Perhaps the Bruins can strike lighting with Cehlarik, who is a bit of a different profile than Boston’s other young forwards with his 6-foot-2 frame, strong puck possession skills, and size/strength qualities to play a little more of the power forward game. But in all likelihood this is just the Bruins running through another organizational option before they need to turn outside the team for a trade solution to what’s been a roster issue for the last couple of seasons.  

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Bruins may target Blues' Brayden Schenn or Vladimir Tarasenko in trade

Bruins may target Blues' Brayden Schenn or Vladimir Tarasenko in trade

BOSTON -- Perhaps some of it was because the Bruins will be hosting their team at TD Garden on Thursday night. Perhaps some of it was about their scouting the Montreal Canadiens.

But whatever the reason, the St. Louis Blues had a group of talent evaluators at TD Garden Monday night for the Bruins-Canadiens game – vice president of hockey operations Dave Taylor, assistant general manager and director of amateur scouting Billy Armstrong, and pro scout Kevin McDonald –- while the Bruins scouting staff has spent the last few days meeting in Boston as well.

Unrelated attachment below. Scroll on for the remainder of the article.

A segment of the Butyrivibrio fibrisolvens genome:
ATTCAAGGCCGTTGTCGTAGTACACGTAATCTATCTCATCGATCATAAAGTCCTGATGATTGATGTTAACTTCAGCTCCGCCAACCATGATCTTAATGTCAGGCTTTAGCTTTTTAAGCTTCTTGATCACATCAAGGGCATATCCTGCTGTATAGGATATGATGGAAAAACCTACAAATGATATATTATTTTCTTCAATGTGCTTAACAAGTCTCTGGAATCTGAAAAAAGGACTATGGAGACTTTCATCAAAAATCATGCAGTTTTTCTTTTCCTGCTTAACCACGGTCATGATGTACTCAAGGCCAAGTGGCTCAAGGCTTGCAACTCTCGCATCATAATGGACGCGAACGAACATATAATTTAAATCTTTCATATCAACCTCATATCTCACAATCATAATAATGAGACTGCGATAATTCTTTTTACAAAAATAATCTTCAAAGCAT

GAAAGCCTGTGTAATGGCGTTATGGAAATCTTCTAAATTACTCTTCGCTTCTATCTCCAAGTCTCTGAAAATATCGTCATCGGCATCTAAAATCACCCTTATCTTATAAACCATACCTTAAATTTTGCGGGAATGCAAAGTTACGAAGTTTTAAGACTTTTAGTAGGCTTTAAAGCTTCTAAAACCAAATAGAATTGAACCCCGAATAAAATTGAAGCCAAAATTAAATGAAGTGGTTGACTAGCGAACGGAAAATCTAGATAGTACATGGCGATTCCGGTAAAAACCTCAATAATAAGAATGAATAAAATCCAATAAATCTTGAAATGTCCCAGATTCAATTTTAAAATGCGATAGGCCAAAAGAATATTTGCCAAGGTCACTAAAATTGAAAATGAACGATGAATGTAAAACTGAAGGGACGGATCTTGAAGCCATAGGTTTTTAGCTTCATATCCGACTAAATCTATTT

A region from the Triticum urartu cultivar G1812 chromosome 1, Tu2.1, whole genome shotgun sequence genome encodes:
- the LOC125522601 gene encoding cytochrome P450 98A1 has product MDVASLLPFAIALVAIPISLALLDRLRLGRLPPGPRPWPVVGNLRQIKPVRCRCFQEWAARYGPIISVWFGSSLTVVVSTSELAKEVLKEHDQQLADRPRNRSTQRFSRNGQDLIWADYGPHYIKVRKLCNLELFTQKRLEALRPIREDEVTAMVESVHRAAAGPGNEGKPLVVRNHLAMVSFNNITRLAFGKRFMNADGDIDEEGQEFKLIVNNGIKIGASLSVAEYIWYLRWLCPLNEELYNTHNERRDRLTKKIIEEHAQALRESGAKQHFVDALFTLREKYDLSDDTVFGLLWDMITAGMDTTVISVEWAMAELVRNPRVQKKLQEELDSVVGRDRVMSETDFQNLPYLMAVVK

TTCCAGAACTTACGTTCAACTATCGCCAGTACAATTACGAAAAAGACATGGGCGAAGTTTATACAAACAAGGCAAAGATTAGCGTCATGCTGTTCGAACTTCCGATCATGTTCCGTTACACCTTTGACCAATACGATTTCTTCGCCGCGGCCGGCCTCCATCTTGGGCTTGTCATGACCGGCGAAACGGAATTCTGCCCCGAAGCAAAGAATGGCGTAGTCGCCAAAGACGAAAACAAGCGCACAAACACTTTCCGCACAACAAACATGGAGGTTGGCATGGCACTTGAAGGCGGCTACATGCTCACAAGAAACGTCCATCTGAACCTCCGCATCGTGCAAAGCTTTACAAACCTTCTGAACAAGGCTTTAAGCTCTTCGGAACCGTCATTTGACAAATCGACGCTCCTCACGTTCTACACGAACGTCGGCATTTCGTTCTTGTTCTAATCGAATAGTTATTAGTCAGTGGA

Certainly the Blues -- second-to-last in the Western Conference and certain to be sellers at the trade deadline -- could be looking at both Bruins and Habs players, since both Boston and Montreal are jockeying for playoff position in the Eastern Conference. St. Louis is expected to make a number of veterans available ahead of the deadline, and several hockey sources say forward Brayden Schenn is someone who interests the Bruins. But perhaps the B's are aiming even higher, with Vladimir Tarasenko rumored to be available.

Schenn would undoubtedly be a versatile, rugged fit for the Bruins as a center coming off a career-high 28 goals and 70 points last season. He’s also a hard-nosed type who could add size, strength and versatility to Boston’s forward group.